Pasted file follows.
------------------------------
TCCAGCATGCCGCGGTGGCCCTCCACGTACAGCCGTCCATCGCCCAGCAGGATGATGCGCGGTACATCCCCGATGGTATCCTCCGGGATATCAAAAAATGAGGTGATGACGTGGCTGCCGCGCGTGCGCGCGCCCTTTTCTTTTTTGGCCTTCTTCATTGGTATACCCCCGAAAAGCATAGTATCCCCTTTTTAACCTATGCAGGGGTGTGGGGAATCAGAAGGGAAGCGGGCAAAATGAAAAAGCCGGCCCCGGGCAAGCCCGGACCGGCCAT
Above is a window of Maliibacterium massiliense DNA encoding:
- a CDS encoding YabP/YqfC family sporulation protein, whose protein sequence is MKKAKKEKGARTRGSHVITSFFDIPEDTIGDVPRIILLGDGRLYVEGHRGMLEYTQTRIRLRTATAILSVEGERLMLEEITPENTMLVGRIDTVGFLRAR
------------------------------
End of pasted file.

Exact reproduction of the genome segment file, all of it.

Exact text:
TCCAGCATGCCGCGGTGGCCCTCCACGTACAGCCGTCCATCGCCCAGCAGGATGATGCGCGGTACATCCCCGATGGTATCCTCCGGGATATCAAAAAATGAGGTGATGACGTGGCTGCCGCGCGTGCGCGCGCCCTTTTCTTTTTTGGCCTTCTTCATTGGTATACCCCCGAAAAGCATAGTATCCCCTTTTTAACCTATGCAGGGGTGTGGGGAATCAGAAGGGAAGCGGGCAAAATGAAAAAGCCGGCCCCGGGCAAGCCCGGACCGGCCAT
Above is a window of Maliibacterium massiliense DNA encoding:
- a CDS encoding YabP/YqfC family sporulation protein, whose protein sequence is MKKAKKEKGARTRGSHVITSFFDIPEDTIGDVPRIILLGDGRLYVEGHRGMLEYTQTRIRLRTATAILSVEGERLMLEEITPENTMLVGRIDTVGFLRAR